The reliability of memory came up a lot recently, and it is worth noting that we do not remember past events anywhere near as well as we think we do. Even flashbulb memories, which we feel very certain about, deteriorate and even change over time. If this puts you in mind of Dr. Ford's testimony, remember that forgetting could apply equally to Justice Kavanaugh. I am noted for exceptional memory of past events, and am in my element at reunions, where people are gratified that I remember that they took a third on balance beam in 1969, or played the flute in 1963. Yet I have found many places where I was certainly wrong, because some photograph or document shows up that contradicts my memory. People of long memory are more likely to go to reunions, I would guess, and I also think I was likely to befriend those who had some similarity of mind. I thus have a store of memories rendered uncertain, because in comparing notes with these people, we don't entirely agree. Sometimes I will realize in a flash that Ted Kontos's or Gary Hicks's memory of our first night at Manville dormitory includes an important detail I had entirely forgotten, and theirs is the better account. Other times I remain convinced the other person has it wrong, and is conflating two events.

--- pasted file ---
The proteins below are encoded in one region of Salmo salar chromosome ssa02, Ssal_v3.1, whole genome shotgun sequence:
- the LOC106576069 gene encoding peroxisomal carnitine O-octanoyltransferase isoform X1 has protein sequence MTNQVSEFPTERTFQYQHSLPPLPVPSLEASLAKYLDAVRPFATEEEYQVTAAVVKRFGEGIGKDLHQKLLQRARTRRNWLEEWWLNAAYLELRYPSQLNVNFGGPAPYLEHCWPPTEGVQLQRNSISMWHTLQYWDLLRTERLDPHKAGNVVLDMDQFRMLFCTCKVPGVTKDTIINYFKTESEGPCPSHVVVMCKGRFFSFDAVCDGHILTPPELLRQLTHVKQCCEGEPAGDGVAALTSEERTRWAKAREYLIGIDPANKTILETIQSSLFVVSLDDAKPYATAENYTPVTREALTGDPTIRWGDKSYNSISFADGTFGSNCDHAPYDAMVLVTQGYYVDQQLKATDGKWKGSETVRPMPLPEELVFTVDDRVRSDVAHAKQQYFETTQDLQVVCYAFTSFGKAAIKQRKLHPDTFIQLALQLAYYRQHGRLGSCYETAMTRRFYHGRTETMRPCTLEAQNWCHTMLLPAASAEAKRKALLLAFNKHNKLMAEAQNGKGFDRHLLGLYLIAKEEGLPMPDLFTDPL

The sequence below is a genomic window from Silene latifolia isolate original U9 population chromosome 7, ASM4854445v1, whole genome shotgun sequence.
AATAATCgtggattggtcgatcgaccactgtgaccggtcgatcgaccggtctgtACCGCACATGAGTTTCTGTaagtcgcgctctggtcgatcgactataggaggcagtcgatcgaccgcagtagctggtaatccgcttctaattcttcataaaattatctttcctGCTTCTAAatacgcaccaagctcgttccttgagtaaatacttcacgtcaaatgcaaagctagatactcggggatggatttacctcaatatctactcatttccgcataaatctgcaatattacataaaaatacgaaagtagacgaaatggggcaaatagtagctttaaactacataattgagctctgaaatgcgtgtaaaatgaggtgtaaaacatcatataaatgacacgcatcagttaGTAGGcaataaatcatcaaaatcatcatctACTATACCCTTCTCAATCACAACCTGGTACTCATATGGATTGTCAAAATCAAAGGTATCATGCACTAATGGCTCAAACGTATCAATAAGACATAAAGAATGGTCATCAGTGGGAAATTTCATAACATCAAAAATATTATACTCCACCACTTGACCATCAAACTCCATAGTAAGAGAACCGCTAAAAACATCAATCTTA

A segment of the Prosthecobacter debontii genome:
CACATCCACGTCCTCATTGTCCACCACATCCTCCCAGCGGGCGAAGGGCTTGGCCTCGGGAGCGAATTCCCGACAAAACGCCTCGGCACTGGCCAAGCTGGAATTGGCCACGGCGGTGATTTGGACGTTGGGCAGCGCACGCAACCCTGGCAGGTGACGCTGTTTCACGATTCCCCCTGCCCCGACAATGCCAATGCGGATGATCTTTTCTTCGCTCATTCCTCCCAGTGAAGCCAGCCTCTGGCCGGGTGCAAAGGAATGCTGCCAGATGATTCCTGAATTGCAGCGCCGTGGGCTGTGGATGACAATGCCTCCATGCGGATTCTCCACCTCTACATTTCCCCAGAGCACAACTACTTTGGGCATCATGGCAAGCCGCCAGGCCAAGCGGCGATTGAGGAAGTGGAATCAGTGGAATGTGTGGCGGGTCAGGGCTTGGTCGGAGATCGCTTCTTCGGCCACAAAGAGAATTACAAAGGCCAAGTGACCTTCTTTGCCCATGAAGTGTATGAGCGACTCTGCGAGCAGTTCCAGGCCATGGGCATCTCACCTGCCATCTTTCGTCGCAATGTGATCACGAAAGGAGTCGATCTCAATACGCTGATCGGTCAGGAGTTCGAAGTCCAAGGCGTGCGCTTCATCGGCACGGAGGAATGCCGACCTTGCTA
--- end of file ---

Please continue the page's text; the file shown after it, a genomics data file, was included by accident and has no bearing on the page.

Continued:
There will be a terrible irony about all this going forward in the Kavanaugh confirmation controversy. This will be an event which people will claim to remember and will hold those memories as important parts of their political story in the future. Yet we are already getting it wrong, each of us laying down the memory according to our previously held beliefs, and this will get worse. Things that we read as theories about Ford's motivations we will regard as something that someone somewhere proved. Ambiguous statements which Kavanaugh explained will come to be regarded as things he avoided answering. People who thought Ford's delivery was calculated will believe it was all an act. People who thought Kavanaugh's verbal defense of himself was partisan will remember it as luder and angrier than it was, and will ascribe to him statements he didn't make.
It has already happened to me. I had associated Senator Murkowski's statement with Senator Collins' statement on the basis of a few sentences of each and was disparaging of the latter. A friend corrected me that I had misjudged Collins badly, and when I went back to look at it, that was abundantly so. I had associated them in mind before. I therefore assumed they would have similar takes. I had already started remembering that they had similar takes, even though this is not so.